maybe I should sit down I AM NOT MOODY SHUT THE FUCK UP

my hips hurt and I am hungry again

I am so BLESSED and I can’t believe everything is falling into place right in the nick of time and I am SO EXCITED and I still can’t believe that I am going to have a little human soon and a house this kinda makes me a real grown up now and oh crap now I’m crying


that seems to happen more often these days

my feet are swelling up again maybe I should sit down and eat something WHERE IS MY FAVORITE MUG is it packed already WHAT HAS HAPPENED TO MY LIFE

no labor til after Saturday Little Duck you stay in there til after Saturday

time for a nap.

Riding the Moody Train

I think it’s time to admit it – this pregnancy has turned a corner.

I’ve been getting a little moody.

Usually, I love the heat.  I am a California girl, and I had been living in the central valley for the past 5 years.  I’m now realizing that what made living there in the heat even remotely bearable was that AC was pretty standard in both public and private dwellings – overused, even –  and because I wasn’t pregnant with an exothermic squid.

Recently, it got warmer here in Oregon than it was in my homeland, which doesn’t happen very often.  And we don’t have AC in our box-filled second story oven.  Result: I get a little moody, drenched in sweat, and exhausted from doing exactly nothing.

I’m starting to not see the point of clothing.  Or having to get up to use the bathroom.

The heat has also been causing my normally dainty hands and feet to swell like Johnsonville brats in a beer bath on the 4th of July.  In Hell.

I’ve taken to soaking my feet in ice water while doing nothing.  It helps on days that end in killmenow.

Speaking of beer baths, there’s this random cooking show that comes on TV in the middle of my day spent waiting for death, and today they were concocting delicious-looking cocktails paired with mouthwatering, listeria-laden deli meats with a side of E Coli-infused hollandiase sauce.  I wanted to punch someone and then put the entire contents of the show in my mouth.

In an attempt to stay alive, I’ve been trying to waddle down to our complex’s pool when it’s empty or nearly empty, which is never.  The water isn’t heated, but it’s still not cold enough.  Maybe next time I’ll bring down a tray of ice cubes to add to the mix.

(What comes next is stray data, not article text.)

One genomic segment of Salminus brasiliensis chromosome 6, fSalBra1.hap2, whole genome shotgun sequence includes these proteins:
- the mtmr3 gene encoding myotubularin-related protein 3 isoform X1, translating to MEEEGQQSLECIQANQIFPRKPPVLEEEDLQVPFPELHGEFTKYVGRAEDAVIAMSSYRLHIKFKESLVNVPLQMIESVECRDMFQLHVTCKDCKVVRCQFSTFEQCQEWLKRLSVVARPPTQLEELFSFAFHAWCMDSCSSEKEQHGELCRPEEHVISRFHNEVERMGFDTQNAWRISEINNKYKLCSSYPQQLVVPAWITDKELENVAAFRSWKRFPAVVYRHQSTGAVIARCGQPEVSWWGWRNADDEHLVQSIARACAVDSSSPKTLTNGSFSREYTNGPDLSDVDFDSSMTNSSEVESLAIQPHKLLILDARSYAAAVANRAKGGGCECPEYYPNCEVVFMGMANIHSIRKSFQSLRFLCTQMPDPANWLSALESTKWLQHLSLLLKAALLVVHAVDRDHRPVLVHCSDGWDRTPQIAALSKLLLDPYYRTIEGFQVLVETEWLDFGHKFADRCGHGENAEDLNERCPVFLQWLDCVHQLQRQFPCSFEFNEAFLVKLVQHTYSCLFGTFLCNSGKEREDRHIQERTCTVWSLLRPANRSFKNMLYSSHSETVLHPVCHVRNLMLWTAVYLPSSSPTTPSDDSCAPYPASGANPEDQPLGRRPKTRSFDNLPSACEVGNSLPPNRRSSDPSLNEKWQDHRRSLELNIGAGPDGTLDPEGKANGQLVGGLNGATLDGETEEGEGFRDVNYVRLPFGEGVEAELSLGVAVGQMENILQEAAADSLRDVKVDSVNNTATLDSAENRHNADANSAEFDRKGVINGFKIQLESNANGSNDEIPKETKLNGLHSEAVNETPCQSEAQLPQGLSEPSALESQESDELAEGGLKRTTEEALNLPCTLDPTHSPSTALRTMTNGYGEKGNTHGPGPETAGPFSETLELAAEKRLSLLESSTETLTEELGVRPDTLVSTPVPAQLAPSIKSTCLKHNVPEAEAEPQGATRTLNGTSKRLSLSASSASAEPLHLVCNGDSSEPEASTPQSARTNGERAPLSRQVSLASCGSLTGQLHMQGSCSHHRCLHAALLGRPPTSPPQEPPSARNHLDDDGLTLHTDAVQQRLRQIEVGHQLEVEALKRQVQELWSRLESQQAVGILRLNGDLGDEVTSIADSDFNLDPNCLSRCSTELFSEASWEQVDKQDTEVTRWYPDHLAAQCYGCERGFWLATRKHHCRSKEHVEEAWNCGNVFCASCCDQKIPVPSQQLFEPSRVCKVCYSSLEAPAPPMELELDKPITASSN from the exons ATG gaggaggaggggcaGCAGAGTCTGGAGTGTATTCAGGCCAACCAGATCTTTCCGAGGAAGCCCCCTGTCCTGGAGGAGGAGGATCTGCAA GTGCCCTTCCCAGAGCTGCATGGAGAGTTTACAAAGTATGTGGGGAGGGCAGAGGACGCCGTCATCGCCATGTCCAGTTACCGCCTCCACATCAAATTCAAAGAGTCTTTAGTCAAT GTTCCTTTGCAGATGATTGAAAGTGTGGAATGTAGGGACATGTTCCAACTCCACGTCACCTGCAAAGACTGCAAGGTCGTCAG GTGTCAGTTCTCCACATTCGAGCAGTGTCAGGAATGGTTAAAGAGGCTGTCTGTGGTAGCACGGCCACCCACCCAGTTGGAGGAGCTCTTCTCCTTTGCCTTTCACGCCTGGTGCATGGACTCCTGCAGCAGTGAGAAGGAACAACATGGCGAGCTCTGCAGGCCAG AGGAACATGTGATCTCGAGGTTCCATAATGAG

I must say, being submerged in water feels pretty damn nice.  It actually reminds me of what it must feel like to be in the womb – all safe and suspended and weightless.  You’d better count your blessings while you can, Little Duck.  Cuz if being expelled from my uterus is anything like me having to heave my now heavier-than-ever body out of the pool, you’re in for some hard times, my friend.

I vote for staying in that pool until my due date.  It would definitely solve a number of my current issues.

Trying to sleep has been fun.  If by fun, you mean setting my feet on fire, mashing my calves in an electric mixer, and pounding a mallet on my bladder.  Either that, or by shoving bamboo under my rapidly-growing fingernails.  Either one.  You know.

The most interesting part is trying to turn my Moby Dick body over in the middle of the night without a) waking my husband, and b) falling out of bed.  The process is quite simple, actually.  Step one: wake up for the 1000th time to a full bladder, which isn’t really full, it’s just being squeezed down to the size of a raisin.  Shove my arms against the mattress in an attempt to right myself.  Try again if needed.  And a third time.  Waddle to bathroom, trip over the cat in the dark.  Pee – in the toilet this time.  Waddle back.  Gently lower myself into bed onto the side of my body whose hip burns the least.  Decide this side still hurts like a motherfucker (this word has gained new meaning since getting pregnant, btw), and begin the classic 8-point turn while holding up my belly with one hand, lest its dense weight slosh over before the rest of my abdomen, causing severe pain and discomfort.  Lastly, gently punch unborn baby back into a reasonable position that chokes my liver, rather than my bladder.  It’s not like I am using it, anyway (the liver, I mean).

So yeah, I’ve been having to waddle for quite some time.  I get it now, you guys.  My muscles are being stretched in ways they should only be stretched by Gomez Addams during foreplay.

And I know pregnant ladies complain about not being able to see their feet, and I suppose I get that.  My abdomen has never stuck out quite this far before, even after eating a few burritos.  But you know what concerns me more?  I haven’t been able to establish a visual with my ladygarden for far too long.  I mean, I can sense her, I know she’s there – but how is she?  I can’t tend to her anymore (because god knows I am not even going to attempt to approach with anything sharp with the aid of a mirror – everything being backwards and objects larger than they appear…), and that makes me sad.  She’s about to go through her biggest performance to date and she won’t even look her best (leading up to it, anyway).

I’m sorry, my dear friend.  You’re on your own now.  I’ll see you on the other side.

Psychos, I’ll leave you with a memento of happier times before The Fall.  This was taken several weeks ago when my list of ailments was considerably shorter.